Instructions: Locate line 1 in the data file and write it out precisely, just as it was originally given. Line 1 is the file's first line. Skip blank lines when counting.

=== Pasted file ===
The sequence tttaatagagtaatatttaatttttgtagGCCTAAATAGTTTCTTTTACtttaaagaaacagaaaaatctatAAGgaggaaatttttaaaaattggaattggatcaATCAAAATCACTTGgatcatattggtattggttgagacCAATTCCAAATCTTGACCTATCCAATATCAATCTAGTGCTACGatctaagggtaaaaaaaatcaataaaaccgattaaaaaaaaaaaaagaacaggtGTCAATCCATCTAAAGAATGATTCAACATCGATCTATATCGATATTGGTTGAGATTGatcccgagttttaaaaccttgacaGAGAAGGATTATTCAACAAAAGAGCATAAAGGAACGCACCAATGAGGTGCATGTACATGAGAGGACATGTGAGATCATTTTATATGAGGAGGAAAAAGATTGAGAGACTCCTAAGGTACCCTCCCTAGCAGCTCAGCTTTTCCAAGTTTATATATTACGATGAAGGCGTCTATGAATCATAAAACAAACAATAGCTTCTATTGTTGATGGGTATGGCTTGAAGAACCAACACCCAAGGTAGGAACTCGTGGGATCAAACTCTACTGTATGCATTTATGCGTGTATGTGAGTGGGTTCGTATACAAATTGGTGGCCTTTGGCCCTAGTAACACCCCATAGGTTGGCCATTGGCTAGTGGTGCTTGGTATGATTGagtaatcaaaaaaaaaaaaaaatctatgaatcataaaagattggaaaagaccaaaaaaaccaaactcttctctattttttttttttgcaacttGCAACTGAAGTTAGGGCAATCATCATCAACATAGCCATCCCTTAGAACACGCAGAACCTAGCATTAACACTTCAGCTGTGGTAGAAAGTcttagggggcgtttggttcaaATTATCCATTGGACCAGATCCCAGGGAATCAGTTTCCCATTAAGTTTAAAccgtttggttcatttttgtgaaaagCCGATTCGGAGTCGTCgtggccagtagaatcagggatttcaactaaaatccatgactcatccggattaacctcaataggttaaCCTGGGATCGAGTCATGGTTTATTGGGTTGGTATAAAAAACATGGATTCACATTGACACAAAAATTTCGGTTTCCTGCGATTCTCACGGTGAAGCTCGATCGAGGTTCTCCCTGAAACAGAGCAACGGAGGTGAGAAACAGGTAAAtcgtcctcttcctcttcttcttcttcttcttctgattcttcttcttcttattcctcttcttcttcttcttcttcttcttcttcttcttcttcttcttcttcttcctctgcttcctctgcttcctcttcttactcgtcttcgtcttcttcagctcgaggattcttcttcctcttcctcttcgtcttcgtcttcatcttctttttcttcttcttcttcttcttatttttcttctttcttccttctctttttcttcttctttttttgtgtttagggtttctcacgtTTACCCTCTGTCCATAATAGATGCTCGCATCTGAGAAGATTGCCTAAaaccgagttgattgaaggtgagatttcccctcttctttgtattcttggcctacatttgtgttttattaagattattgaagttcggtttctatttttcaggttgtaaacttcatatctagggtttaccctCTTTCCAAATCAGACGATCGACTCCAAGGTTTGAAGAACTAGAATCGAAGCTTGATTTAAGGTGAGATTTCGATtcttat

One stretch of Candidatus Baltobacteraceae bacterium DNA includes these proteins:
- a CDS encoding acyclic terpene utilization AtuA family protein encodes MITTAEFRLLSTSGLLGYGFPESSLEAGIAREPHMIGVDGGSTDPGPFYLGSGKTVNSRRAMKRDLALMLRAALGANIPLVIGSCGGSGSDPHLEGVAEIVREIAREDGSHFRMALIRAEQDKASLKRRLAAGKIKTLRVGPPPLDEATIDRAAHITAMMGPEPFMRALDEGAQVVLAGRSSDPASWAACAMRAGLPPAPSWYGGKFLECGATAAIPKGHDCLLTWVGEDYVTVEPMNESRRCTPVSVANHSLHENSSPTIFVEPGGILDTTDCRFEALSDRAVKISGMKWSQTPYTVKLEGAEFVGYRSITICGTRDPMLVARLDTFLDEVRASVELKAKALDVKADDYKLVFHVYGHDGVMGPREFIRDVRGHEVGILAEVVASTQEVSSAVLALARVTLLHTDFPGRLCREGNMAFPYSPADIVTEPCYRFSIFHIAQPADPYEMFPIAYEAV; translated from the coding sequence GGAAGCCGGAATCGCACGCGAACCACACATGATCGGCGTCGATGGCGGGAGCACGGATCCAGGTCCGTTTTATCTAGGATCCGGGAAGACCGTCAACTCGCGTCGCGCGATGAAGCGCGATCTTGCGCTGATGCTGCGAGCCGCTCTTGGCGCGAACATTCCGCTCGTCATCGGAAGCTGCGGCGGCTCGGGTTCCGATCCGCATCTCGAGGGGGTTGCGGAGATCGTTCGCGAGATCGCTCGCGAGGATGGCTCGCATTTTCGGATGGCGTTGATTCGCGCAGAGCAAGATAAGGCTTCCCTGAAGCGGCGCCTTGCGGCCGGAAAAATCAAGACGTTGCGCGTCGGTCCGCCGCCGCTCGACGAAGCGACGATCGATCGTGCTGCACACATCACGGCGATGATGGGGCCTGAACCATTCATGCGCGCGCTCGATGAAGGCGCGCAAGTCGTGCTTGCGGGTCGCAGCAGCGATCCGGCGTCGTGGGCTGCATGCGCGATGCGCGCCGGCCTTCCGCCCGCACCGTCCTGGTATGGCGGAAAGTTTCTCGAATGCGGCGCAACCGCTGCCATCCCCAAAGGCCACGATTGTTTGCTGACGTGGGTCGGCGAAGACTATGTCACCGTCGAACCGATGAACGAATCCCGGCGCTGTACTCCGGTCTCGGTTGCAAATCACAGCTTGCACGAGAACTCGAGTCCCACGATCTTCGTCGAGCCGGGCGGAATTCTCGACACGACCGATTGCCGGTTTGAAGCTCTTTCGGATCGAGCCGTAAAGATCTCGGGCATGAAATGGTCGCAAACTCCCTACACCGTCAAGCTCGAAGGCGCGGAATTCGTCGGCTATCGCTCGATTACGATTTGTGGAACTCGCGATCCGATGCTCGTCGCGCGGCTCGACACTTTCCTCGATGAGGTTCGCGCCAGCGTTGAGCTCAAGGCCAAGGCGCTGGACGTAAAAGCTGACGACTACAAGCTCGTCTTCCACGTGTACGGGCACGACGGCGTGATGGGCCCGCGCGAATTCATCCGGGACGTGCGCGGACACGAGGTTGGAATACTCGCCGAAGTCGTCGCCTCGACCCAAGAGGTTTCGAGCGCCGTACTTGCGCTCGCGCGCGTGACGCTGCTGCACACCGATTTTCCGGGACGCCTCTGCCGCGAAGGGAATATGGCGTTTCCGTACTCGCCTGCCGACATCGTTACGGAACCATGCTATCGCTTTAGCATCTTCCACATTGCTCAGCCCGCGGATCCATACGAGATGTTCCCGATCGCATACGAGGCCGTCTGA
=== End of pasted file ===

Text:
The sequence tttaatagagtaatatttaatttttgtagGCCTAAATAGTTTCTTTTACtttaaagaaacagaaaaatctatAAGgaggaaatttttaaaaattggaattggatcaATCAAAATCACTTGgatcatattggtattggttgagacCAATTCCAAATCTTGACCTATCCAATATCAATCTAGTGCTACGatctaagggtaaaaaaaatcaataaaaccgattaaaaaaaaaaaaagaacaggtGTCAATCCATCTAAAGAATGATTCAACATCGATCTATATCGATATTGGTTGAGATTGatcccgagttttaaaaccttgacaGAGAAGGATTATTCAACAAAAGAGCATAAAGGAACGCACCAATGAGGTGCATGTACATGAGAGGACATGTGAGATCATTTTATATGAGGAGGAAAAAGATTGAGAGACTCCTAAGGTACCCTCCCTAGCAGCTCAGCTTTTCCAAGTTTATATATTACGATGAAGGCGTCTATGAATCATAAAACAAACAATAGCTTCTATTGTTGATGGGTATGGCTTGAAGAACCAACACCCAAGGTAGGAACTCGTGGGATCAAACTCTACTGTATGCATTTATGCGTGTATGTGAGTGGGTTCGTATACAAATTGGTGGCCTTTGGCCCTAGTAACACCCCATAGGTTGGCCATTGGCTAGTGGTGCTTGGTATGATTGagtaatcaaaaaaaaaaaaaaatctatgaatcataaaagattggaaaagaccaaaaaaaccaaactcttctctattttttttttttgcaacttGCAACTGAAGTTAGGGCAATCATCATCAACATAGCCATCCCTTAGAACACGCAGAACCTAGCATTAACACTTCAGCTGTGGTAGAAAGTcttagggggcgtttggttcaaATTATCCATTGGACCAGATCCCAGGGAATCAGTTTCCCATTAAGTTTAAAccgtttggttcatttttgtgaaaagCCGATTCGGAGTCGTCgtggccagtagaatcagggatttcaactaaaatccatgactcatccggattaacctcaataggttaaCCTGGGATCGAGTCATGGTTTATTGGGTTGGTATAAAAAACATGGATTCACATTGACACAAAAATTTCGGTTTCCTGCGATTCTCACGGTGAAGCTCGATCGAGGTTCTCCCTGAAACAGAGCAACGGAGGTGAGAAACAGGTAAAtcgtcctcttcctcttcttcttcttcttcttctgattcttcttcttcttattcctcttcttcttcttcttcttcttcttcttcttcttcttcttcttcttcttcctctgcttcctctgcttcctcttcttactcgtcttcgtcttcttcagctcgaggattcttcttcctcttcctcttcgtcttcgtcttcatcttctttttcttcttcttcttcttcttatttttcttctttcttccttctctttttcttcttctttttttgtgtttagggtttctcacgtTTACCCTCTGTCCATAATAGATGCTCGCATCTGAGAAGATTGCCTAAaaccgagttgattgaaggtgagatttcccctcttctttgtattcttggcctacatttgtgttttattaagattattgaagttcggtttctatttttcaggttgtaaacttcatatctagggtttaccctCTTTCCAAATCAGACGATCGACTCCAAGGTTTGAAGAACTAGAATCGAAGCTTGATTTAAGGTGAGATTTCGATtcttat